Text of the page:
Some museums and educational institutions are considering a legal challenge to new Native American Graves Protection and Repatriation Act regulations that require them to consult tribes about “culturally unidentifiable” ancestors.
According to the magazine Nature, the American Museum of Natural History, the Field Museum and the Peabody Museum of Archaeology and Ethnology at Harvard University might challenge the rule. The Peabody has one of the largest collections of Indian ancestors that haven’t been repatriated.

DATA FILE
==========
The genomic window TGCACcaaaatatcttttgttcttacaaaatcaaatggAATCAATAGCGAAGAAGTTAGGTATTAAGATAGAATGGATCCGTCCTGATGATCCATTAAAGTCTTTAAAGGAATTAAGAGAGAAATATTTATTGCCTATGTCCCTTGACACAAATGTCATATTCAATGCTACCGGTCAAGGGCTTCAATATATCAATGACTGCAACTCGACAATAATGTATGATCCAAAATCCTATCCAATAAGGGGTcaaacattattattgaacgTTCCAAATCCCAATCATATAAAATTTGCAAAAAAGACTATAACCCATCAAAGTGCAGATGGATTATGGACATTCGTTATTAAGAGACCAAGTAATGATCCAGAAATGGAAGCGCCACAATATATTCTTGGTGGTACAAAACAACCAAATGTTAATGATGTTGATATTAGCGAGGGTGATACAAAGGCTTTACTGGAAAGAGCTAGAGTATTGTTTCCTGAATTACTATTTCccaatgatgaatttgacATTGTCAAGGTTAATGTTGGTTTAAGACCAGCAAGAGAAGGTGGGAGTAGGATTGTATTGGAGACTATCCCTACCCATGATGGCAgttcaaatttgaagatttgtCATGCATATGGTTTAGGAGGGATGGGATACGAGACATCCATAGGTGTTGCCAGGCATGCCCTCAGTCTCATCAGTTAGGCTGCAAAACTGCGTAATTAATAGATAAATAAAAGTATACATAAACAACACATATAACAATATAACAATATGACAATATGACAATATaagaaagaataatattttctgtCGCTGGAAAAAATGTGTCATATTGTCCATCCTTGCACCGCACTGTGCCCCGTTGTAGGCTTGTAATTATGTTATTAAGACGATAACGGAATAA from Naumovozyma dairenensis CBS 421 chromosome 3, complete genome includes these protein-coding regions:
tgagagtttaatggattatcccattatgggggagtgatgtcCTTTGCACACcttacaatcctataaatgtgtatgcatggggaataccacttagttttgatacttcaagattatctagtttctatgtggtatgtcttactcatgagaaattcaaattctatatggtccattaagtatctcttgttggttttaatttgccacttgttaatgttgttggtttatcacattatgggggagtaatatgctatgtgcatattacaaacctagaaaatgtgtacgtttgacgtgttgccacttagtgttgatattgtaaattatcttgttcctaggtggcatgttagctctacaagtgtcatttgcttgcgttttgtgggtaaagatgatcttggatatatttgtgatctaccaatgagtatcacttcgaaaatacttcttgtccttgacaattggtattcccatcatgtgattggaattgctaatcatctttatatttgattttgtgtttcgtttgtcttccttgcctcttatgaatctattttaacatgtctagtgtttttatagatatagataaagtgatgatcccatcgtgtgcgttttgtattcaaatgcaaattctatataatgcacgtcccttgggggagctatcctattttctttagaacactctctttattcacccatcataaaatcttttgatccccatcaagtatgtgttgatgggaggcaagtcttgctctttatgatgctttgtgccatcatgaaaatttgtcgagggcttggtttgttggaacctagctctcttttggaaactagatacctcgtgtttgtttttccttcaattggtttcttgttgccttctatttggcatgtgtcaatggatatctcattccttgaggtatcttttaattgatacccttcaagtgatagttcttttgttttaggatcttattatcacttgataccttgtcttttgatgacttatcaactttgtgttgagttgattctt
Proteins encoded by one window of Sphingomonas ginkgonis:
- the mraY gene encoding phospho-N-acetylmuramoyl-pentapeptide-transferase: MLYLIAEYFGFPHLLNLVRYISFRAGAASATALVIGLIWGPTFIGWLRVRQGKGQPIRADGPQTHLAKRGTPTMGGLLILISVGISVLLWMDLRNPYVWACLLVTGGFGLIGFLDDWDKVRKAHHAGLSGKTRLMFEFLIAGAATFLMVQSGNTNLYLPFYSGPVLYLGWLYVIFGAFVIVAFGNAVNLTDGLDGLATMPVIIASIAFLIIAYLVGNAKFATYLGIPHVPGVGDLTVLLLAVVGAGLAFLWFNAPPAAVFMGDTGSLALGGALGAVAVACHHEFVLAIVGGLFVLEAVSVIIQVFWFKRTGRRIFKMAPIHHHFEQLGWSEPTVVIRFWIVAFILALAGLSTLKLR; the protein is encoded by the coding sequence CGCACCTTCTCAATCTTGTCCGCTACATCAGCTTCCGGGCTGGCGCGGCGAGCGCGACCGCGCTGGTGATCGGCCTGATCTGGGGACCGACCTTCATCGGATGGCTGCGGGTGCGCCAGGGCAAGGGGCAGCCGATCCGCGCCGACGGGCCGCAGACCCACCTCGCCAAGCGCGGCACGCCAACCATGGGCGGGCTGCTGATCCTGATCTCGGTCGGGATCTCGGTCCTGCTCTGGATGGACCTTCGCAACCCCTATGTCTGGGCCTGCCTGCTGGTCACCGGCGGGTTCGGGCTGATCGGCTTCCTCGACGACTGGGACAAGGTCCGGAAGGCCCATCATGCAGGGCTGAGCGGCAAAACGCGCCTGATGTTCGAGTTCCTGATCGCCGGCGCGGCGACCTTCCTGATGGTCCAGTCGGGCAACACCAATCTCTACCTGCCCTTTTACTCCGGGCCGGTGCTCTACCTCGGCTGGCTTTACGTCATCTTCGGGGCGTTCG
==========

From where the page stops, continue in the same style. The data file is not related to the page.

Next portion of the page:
The rule goes into effect May 14. It sets up a process for institutions and tribes to reach an agreement to determine what to do with the remains.
“This is a major departure, going way beyond the intent of the original law,” John O’Shea, a curator at the University of Michigan Museum of Anthropology, told Nature.
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Rule poses threat to museum bones (Nature 3/31)